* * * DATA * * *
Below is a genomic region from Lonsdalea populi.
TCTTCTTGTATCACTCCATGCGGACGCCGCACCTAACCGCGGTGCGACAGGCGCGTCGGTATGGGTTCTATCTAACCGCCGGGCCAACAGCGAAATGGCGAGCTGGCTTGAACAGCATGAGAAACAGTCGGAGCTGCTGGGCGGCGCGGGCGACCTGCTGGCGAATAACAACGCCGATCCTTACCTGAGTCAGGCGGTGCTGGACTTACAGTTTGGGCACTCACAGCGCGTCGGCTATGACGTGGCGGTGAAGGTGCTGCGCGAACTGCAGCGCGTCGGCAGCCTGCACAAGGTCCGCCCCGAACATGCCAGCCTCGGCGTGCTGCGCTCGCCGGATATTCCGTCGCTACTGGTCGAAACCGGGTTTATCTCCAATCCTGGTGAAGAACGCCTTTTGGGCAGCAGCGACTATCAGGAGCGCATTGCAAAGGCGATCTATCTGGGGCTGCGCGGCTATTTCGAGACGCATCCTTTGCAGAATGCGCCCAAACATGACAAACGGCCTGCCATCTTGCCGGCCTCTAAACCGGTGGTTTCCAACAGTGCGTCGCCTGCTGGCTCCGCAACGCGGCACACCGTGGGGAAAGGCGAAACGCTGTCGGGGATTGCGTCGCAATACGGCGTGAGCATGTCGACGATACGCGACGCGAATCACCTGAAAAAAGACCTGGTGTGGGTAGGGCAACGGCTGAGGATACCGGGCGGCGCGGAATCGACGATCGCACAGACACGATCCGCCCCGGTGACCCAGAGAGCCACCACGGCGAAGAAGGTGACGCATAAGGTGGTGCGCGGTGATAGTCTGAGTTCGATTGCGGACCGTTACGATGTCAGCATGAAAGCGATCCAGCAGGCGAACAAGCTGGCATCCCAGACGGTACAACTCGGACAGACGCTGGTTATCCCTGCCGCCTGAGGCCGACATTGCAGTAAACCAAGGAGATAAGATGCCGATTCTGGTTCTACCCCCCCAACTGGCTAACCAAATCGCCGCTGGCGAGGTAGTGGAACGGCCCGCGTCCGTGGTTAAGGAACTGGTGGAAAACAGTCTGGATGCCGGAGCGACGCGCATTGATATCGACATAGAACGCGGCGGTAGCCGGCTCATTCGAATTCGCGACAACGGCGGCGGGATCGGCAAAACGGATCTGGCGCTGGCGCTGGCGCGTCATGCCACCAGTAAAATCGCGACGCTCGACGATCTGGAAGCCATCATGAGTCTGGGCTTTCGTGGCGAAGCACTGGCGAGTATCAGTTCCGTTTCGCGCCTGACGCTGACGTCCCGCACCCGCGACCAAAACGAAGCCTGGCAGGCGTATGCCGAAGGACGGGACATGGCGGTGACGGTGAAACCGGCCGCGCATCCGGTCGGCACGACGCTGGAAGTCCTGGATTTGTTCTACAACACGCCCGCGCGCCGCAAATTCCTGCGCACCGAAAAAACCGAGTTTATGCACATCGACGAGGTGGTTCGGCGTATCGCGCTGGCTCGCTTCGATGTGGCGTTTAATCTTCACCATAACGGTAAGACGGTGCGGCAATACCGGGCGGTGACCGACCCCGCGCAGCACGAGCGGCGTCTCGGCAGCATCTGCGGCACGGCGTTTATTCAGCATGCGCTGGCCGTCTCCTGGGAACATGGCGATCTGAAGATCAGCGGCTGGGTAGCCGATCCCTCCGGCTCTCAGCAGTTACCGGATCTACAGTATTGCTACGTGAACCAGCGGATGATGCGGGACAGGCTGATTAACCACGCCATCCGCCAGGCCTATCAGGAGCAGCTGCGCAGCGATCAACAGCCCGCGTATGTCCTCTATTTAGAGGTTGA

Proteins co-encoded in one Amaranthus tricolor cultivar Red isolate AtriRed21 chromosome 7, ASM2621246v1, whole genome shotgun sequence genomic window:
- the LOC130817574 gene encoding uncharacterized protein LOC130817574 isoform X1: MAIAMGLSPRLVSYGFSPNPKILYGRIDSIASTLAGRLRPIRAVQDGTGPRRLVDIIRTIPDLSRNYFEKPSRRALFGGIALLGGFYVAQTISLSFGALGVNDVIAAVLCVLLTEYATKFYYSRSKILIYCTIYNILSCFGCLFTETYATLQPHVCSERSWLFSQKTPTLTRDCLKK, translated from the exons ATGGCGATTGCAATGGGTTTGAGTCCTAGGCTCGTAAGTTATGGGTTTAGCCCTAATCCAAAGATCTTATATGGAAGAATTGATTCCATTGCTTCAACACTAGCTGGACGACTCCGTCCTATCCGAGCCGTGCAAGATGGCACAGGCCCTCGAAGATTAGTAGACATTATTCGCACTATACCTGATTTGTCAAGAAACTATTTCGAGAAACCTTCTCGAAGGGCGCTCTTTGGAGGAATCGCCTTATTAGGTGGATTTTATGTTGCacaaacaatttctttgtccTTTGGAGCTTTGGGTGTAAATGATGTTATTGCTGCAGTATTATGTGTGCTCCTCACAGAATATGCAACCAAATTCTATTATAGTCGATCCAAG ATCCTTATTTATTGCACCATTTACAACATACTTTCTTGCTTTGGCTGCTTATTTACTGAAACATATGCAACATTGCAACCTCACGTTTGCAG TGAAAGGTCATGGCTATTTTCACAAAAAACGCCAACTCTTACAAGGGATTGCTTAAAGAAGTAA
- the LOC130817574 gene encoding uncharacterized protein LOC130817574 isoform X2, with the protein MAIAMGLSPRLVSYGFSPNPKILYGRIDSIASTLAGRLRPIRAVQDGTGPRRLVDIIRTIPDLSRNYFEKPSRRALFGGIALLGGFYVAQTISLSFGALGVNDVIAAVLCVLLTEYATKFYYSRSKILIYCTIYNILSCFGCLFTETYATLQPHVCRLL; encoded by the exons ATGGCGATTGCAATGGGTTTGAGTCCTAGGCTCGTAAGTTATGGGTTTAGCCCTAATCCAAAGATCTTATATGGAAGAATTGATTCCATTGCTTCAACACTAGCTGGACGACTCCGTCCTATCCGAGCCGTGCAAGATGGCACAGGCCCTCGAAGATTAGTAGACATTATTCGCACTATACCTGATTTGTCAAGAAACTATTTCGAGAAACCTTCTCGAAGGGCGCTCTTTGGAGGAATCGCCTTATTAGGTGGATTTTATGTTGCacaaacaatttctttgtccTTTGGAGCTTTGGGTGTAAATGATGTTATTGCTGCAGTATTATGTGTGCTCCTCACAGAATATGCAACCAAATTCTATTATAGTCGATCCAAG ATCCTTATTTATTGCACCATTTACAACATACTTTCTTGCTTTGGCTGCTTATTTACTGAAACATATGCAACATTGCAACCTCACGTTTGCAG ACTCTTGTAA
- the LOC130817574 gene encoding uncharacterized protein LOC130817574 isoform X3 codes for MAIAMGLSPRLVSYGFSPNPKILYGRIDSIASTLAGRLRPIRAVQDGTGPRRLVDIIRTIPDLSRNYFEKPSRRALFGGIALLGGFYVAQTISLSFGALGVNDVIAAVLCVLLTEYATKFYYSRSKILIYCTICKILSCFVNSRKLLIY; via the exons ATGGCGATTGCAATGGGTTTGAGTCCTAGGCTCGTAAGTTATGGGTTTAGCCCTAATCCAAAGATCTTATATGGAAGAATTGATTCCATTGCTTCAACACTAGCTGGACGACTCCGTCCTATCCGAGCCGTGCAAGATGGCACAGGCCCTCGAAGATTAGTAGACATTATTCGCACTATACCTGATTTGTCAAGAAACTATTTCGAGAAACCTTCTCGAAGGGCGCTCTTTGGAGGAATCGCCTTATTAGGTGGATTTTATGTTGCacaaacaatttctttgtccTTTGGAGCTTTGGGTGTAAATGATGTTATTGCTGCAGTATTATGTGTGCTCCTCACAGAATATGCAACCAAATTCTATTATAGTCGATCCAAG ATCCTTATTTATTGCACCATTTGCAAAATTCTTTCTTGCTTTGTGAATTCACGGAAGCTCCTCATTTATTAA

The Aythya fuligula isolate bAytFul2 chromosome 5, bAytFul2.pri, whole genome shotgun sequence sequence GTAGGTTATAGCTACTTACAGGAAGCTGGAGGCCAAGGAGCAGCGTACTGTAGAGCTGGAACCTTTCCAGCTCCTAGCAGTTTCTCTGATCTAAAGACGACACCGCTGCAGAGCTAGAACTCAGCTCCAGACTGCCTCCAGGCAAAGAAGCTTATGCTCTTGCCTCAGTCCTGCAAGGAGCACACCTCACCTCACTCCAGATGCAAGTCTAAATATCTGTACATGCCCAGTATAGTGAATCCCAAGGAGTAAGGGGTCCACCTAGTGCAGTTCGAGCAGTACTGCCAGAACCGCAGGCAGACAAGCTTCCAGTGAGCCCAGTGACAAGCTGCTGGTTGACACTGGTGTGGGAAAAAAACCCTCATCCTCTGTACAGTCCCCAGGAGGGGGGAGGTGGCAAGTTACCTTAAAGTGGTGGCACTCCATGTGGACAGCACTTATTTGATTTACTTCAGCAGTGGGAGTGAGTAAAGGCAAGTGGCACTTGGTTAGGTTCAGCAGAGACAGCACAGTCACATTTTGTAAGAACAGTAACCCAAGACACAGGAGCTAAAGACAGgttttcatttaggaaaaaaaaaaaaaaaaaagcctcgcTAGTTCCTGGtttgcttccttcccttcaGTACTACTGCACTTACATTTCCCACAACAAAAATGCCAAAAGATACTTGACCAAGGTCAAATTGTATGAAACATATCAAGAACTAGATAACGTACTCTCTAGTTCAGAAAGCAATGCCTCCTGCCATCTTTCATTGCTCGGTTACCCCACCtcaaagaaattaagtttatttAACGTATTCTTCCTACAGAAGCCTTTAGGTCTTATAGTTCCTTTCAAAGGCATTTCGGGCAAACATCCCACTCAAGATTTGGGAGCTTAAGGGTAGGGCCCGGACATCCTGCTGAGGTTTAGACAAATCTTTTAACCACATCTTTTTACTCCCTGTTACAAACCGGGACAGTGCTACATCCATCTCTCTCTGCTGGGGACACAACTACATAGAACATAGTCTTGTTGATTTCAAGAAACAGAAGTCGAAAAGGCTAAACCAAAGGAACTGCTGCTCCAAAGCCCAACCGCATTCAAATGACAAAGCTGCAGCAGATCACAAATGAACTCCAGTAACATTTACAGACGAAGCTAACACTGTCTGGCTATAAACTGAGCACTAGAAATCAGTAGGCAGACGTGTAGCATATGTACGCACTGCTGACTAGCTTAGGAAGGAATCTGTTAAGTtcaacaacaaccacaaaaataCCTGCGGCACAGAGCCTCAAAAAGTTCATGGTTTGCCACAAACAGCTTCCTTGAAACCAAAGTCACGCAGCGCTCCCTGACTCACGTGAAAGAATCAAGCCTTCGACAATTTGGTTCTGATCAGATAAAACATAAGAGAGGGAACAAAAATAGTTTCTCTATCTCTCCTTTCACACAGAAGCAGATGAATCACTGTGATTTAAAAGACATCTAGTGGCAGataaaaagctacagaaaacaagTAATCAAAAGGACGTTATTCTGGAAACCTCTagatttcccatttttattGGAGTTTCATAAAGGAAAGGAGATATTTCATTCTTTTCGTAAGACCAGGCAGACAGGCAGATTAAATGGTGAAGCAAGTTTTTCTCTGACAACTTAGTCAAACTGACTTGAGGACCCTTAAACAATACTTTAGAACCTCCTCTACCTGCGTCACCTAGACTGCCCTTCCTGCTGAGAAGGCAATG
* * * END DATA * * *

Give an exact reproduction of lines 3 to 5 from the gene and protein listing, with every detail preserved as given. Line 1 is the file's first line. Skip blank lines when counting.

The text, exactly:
Proteins co-encoded in one Amaranthus tricolor cultivar Red isolate AtriRed21 chromosome 7, ASM2621246v1, whole genome shotgun sequence genomic window:
- the LOC130817574 gene encoding uncharacterized protein LOC130817574 isoform X1: MAIAMGLSPRLVSYGFSPNPKILYGRIDSIASTLAGRLRPIRAVQDGTGPRRLVDIIRTIPDLSRNYFEKPSRRALFGGIALLGGFYVAQTISLSFGALGVNDVIAAVLCVLLTEYATKFYYSRSKILIYCTIYNILSCFGCLFTETYATLQPHVCSERSWLFSQKTPTLTRDCLKK, translated from the exons ATGGCGATTGCAATGGGTTTGAGTCCTAGGCTCGTAAGTTATGGGTTTAGCCCTAATCCAAAGATCTTATATGGAAGAATTGATTCCATTGCTTCAACACTAGCTGGACGACTCCGTCCTATCCGAGCCGTGCAAGATGGCACAGGCCCTCGAAGATTAGTAGACATTATTCGCACTATACCTGATTTGTCAAGAAACTATTTCGAGAAACCTTCTCGAAGGGCGCTCTTTGGAGGAATCGCCTTATTAGGTGGATTTTATGTTGCacaaacaatttctttgtccTTTGGAGCTTTGGGTGTAAATGATGTTATTGCTGCAGTATTATGTGTGCTCCTCACAGAATATGCAACCAAATTCTATTATAGTCGATCCAAG ATCCTTATTTATTGCACCATTTACAACATACTTTCTTGCTTTGGCTGCTTATTTACTGAAACATATGCAACATTGCAACCTCACGTTTGCAG TGAAAGGTCATGGCTATTTTCACAAAAAACGCCAACTCTTACAAGGGATTGCTTAAAGAAGTAA
- the LOC130817574 gene encoding uncharacterized protein LOC130817574 isoform X2, with the protein MAIAMGLSPRLVSYGFSPNPKILYGRIDSIASTLAGRLRPIRAVQDGTGPRRLVDIIRTIPDLSRNYFEKPSRRALFGGIALLGGFYVAQTISLSFGALGVNDVIAAVLCVLLTEYATKFYYSRSKILIYCTIYNILSCFGCLFTETYATLQPHVCRLL; encoded by the exons ATGGCGATTGCAATGGGTTTGAGTCCTAGGCTCGTAAGTTATGGGTTTAGCCCTAATCCAAAGATCTTATATGGAAGAATTGATTCCATTGCTTCAACACTAGCTGGACGACTCCGTCCTATCCGAGCCGTGCAAGATGGCACAGGCCCTCGAAGATTAGTAGACATTATTCGCACTATACCTGATTTGTCAAGAAACTATTTCGAGAAACCTTCTCGAAGGGCGCTCTTTGGAGGAATCGCCTTATTAGGTGGATTTTATGTTGCacaaacaatttctttgtccTTTGGAGCTTTGGGTGTAAATGATGTTATTGCTGCAGTATTATGTGTGCTCCTCACAGAATATGCAACCAAATTCTATTATAGTCGATCCAAG ATCCTTATTTATTGCACCATTTACAACATACTTTCTTGCTTTGGCTGCTTATTTACTGAAACATATGCAACATTGCAACCTCACGTTTGCAG ACTCTTGTAA